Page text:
Sue Rechner: Preacher of the outdoors goes to Washington
Confluence CEO and OIA board member says outdoor industry must stand up for itself.
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Throughout the next month, SNEWS will recap its coverage of Outdoor Retailer Summer Market 2013 with select stories from the O.R. Daily we published at the show July 31 – Aug. 3. It’s an opportunity for you to catch up on stories you might have missed in O.R.D., and for us to update and upload the articles to our searchable archives.
Our industry must stand up for itself — even if it means a trip to Washington, says Confluence CEO and OIA board member
She tells us that not only national, but local and state politicians need to learn more about the power of the outdoor and recreation economy — a huge booster in many states. The oil and gas lobbyist may have a head start, but the outdoor industry employs more people, she points out.
Her other passionate topic these days? Getting more youth outdoors.
What’s the primary message you’re aiming to send lawmakers?
The Outdoor industry is a very healthy and sustainable mini-economy. Nationwide, the industry generates $646 billion in sales and employs 6.1 million people. Politicians at every level of government — local, state and national — need to understand the power of the outdoor recreation economy and how it can drive revenue and jobs. Just in the state of South Carolina, where Confluence is located, the recreation economy is an $18 billion business that provides jobs for 201,000 people and directly generates $1 billion in state and local tax revenue. The state South Carolina should invest in its recreation infrastructure to ensure those numbers continue to grow. Here in Utah, the outdoor industry delivers $12 billion in revenue and $856 million in state and local taxes. Governor Hebert demonstrated tremendous leadership as the first to act and appoint an Office of Outdoor Recreation. He understands what we bring to his state’s economy, and now the Western Governors Association has embraced outdoor recreation as its single biggest opportunity to contribute to the economic growth and stability of the region.
Why have you taken on the responsibility of lobbying for the outdoor industry?
It is crystal clear that we need infrastructure to support the sustainability of our industry. A comparison would be to expect a utility company to operate without power lines; it’s not possible. Despite the federal government’s current challenges, we need to ensure our voice as an industry is heard in Washington. We must educate those that are unaware of what this nation’s most treasured assets contribute to our economy. The OIA has done a phenomenal job of providing information on a state level so that we can be prepared with data to advocate for our issues. I encourage my peers to take action–there is tremendous strength in numbers.
On approaching lawmakers with the OIA’s outdoor recreation economy data, are they receptive?
They are first pleasantly surprised then incredibly receptive. Because we have the data to support how we contribute economically, and it speaks to our country’s current issues, they are eager to understand how to help us navigate through the complex channels in our government and to assemble a coalition to support our agenda. We have to keep in mind that senators and congressmen listen to their constituents. I’m not sure everyone knows how much power they have as employers and taxpayers.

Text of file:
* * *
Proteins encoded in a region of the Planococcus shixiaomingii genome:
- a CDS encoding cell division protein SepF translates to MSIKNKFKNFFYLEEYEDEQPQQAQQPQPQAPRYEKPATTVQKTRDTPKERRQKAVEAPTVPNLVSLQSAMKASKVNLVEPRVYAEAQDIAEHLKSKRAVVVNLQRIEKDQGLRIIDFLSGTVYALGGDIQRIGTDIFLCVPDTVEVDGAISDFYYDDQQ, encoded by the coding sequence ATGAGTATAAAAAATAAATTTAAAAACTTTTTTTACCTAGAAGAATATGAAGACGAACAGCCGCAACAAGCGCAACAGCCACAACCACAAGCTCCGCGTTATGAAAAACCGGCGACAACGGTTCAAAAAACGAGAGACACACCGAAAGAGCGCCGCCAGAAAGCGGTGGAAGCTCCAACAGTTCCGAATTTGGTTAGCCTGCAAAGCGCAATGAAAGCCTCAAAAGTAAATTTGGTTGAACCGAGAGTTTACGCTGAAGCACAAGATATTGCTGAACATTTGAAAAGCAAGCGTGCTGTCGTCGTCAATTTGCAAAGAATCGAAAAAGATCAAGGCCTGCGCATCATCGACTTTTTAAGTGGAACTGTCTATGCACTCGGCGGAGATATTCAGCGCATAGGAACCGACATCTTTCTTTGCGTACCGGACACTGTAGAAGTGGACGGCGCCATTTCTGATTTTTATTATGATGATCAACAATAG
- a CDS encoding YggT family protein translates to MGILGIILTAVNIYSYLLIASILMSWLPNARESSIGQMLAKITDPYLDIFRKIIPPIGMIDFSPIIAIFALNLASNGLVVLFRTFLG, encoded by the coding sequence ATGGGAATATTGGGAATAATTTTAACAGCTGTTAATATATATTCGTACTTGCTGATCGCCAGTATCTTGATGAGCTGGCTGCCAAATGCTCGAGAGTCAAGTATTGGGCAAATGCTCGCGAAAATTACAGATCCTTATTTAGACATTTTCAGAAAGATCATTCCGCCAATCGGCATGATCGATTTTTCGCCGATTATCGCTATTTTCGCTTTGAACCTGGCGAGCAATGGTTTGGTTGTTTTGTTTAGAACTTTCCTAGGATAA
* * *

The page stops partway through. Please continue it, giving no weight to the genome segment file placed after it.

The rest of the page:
How can the community take it from concept to reality?
It’s incumbent on all of us to make sure local and state governments invest. Greenville, S.C., made a 20-year effort to improve its outdoor infrastructure — and it worked. Businesses are healthy and restaurants are thriving. It’s helped employers attract talent, and the higher quality of living generates even more tax revenue. Our industry also drives tourism. America has 59 national parks, and if you stop supporting them you decimate a natural resource. That means we need to create and maintain infrastructure, and ensuring things like firefighting are funded to the appropriate levels.
What’s the first step?
We need the entire industry to mobilize. Write your federal, state, and local leaders and let them know. Ask them to support funding the Land and Water Conservation Act on the federal level or any state or local initiative to ensure infrastructure funding occurs to support the economic impact that our industry has demonstrated. We need to fully leverage the data and information we now have as an industry. There is tremendous strength in numbers.
What other issues are top of mind for you right now?
Youth participation. Many of us entered the industry through a single outdoor experience as a kid. In some cases those experiences were life changing. We need to ensure that every young person has the same opportunity to participate in the outdoors. According to 2012 participation studies, outdoor recreation participation is up overall, but flat or stable among youth. Water-related activities account for about half that youth involvement. That marks an improvement because it had been declining, but groups like the Outdoor Foundation are working to positively impact these trends. Our growth is also dependent on engaging various under represented demographic groups, and recognizing the changing face of engagement. We as an industry have a lot of work to do in this area. Youth participation pays itself forward in the form of future consumers, positive health trends and advocates for the industry’s future.
The Outsiders Ball event at the show is intended to raise the level of importance of getting youth engaged in the outdoors. Supporting this event is another way you can get involved to drive momentum and change for our industry. If we significantly improve engagement, it would be very powerful.